The morning of the twenty-first Houston informed his officers that today was the stand they had asked for. Overwhelmingly, the same men who had grumbled over Houston’s lack of offensive action voted now that they should entrench and defend their own location. The General overruled them, telling them to assemble their men.

That afternoon, during the hour of siesta diligently observed by Santa Anna’s troops, a line of Texans two-deep crouched low as they ascended the hill atop which the enemy lay sleeping. As they neared the crest a sentry saw them, but the slope didn’t give the Mexican volleys much chance to hit the shallow line in its approach. Houston, on horseback, was the easiest mark on the field. Even as shot severed both bones of one leg he repeated the order that his men hold fire from their muzzle-loading arms.

At almost point-blank range the order was finally given and a single burst dropped the few platoons that had managed to drowsily form up. From here, as dictated by the technology of the day, it was an action of bladed weapons, to which the frontier fighters were much better suited than trained soldiers.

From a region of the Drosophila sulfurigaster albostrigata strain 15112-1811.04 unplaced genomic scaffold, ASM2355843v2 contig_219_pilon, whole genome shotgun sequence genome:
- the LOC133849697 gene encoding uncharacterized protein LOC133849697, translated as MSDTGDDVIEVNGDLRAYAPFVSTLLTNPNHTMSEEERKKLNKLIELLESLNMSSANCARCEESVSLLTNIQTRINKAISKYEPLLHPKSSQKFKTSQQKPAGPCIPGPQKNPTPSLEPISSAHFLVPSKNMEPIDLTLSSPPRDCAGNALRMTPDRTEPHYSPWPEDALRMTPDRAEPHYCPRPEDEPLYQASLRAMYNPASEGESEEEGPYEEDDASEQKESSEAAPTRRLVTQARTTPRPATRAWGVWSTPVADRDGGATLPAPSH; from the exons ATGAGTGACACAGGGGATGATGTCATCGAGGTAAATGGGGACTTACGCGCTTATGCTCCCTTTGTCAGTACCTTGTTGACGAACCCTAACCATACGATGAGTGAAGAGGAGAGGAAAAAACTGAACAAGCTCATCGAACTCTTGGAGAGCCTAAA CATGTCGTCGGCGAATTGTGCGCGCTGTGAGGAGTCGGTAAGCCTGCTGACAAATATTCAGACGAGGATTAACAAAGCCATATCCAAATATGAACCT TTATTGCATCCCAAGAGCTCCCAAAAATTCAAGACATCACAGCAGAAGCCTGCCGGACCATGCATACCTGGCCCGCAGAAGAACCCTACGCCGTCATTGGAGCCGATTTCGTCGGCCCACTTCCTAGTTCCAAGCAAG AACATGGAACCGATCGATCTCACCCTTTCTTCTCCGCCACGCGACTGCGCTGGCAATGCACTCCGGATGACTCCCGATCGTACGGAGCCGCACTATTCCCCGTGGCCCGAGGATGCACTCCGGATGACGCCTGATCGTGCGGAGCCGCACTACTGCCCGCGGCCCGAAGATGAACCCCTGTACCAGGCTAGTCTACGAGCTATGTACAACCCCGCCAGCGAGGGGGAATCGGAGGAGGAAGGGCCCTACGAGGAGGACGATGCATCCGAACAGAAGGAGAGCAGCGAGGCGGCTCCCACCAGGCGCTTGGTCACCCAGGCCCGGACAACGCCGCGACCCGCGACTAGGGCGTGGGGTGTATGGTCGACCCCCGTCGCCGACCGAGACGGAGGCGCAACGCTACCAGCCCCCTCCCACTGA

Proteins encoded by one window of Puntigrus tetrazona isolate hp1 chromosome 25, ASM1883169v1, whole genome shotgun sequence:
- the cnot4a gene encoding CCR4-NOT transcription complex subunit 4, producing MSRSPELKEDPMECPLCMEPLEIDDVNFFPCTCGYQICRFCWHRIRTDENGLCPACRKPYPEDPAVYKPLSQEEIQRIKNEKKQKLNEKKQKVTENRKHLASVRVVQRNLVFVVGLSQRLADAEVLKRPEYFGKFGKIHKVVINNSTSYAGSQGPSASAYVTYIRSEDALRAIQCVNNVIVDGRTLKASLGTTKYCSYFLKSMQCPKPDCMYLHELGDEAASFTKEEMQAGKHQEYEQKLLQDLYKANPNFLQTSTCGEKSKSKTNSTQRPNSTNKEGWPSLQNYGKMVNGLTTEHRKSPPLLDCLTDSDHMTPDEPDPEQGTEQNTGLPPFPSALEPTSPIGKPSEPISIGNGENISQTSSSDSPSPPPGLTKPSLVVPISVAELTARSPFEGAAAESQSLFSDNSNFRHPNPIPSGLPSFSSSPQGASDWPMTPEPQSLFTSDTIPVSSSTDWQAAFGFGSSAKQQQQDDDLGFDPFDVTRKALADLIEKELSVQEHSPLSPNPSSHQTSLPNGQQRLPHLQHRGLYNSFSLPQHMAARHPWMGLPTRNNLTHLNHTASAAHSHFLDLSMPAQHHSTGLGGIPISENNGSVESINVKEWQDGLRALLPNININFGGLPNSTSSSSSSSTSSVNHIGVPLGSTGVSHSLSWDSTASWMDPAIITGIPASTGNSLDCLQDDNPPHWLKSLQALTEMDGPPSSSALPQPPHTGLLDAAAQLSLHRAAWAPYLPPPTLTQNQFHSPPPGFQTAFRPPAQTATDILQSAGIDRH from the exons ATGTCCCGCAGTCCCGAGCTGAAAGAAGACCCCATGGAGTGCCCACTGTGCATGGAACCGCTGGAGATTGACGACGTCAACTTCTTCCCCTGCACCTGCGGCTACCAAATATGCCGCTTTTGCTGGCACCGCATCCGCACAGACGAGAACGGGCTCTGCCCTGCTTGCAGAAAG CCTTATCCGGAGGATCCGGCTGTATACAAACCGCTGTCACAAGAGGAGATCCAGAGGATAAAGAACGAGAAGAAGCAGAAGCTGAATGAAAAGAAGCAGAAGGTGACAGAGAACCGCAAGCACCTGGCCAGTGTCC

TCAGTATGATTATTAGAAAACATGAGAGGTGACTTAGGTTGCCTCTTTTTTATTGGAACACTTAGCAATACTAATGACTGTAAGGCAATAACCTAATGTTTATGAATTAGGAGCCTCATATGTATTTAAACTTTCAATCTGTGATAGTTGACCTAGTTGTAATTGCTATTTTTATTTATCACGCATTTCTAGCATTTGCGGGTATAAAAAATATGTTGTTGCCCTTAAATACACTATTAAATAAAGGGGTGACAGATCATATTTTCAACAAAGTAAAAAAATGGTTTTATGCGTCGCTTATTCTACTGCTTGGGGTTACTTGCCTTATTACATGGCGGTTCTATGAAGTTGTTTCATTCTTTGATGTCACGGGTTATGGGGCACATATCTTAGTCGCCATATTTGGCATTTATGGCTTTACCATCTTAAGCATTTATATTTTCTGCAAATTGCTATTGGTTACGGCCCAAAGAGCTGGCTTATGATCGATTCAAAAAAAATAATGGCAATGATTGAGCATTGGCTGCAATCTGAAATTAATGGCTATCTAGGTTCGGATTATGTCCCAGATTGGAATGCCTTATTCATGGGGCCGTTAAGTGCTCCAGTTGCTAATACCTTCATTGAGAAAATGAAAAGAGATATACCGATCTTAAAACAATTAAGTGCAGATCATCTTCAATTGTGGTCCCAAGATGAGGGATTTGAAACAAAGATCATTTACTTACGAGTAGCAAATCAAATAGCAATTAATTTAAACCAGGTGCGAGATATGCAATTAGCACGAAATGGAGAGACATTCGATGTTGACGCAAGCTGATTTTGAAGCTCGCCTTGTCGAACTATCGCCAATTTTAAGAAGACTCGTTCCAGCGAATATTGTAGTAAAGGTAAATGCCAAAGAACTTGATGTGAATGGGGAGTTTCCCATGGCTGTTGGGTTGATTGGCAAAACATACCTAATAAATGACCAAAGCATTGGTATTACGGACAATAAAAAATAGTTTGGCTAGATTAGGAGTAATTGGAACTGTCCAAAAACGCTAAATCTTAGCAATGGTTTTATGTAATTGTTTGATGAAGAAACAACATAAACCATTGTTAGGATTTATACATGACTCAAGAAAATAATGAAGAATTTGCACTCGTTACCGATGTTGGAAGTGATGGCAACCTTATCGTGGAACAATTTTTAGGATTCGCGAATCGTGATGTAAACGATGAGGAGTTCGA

“Remember the Alamo! Remember Goliad!” Houston’s cry was echoed across the entire field.
The sleeping enemy hadn’t time to prime its guns, and Mexican regulars dropped to their knees at every yard, disavowing Santa Anna’s slaughters and denying their presence at them. The battle lasted a full eighteen minutes.

Twenty-nine years later, Frank Leslie’s Illustrated Newspaper would claim that Federal troops caught Jefferson Davis on the run in Georgia dressed as a woman. In more recent years it was claimed that Osama bin Ladin fled Afghanistan in a disguise of more severe personal humiliation.
But Antonio López de Santa Anna, President of Mexico and General of the Operative Army, really was brought in dressed as a lowly soldier. Despite Sam Houston’s vigorous warning to check all prisoners against the face of Santa Anna, regardless of apparent rank, Antonio López slipped past his capturer’s notice. Until the real privates of his army saluted and shouted “El Presidente!” en masse.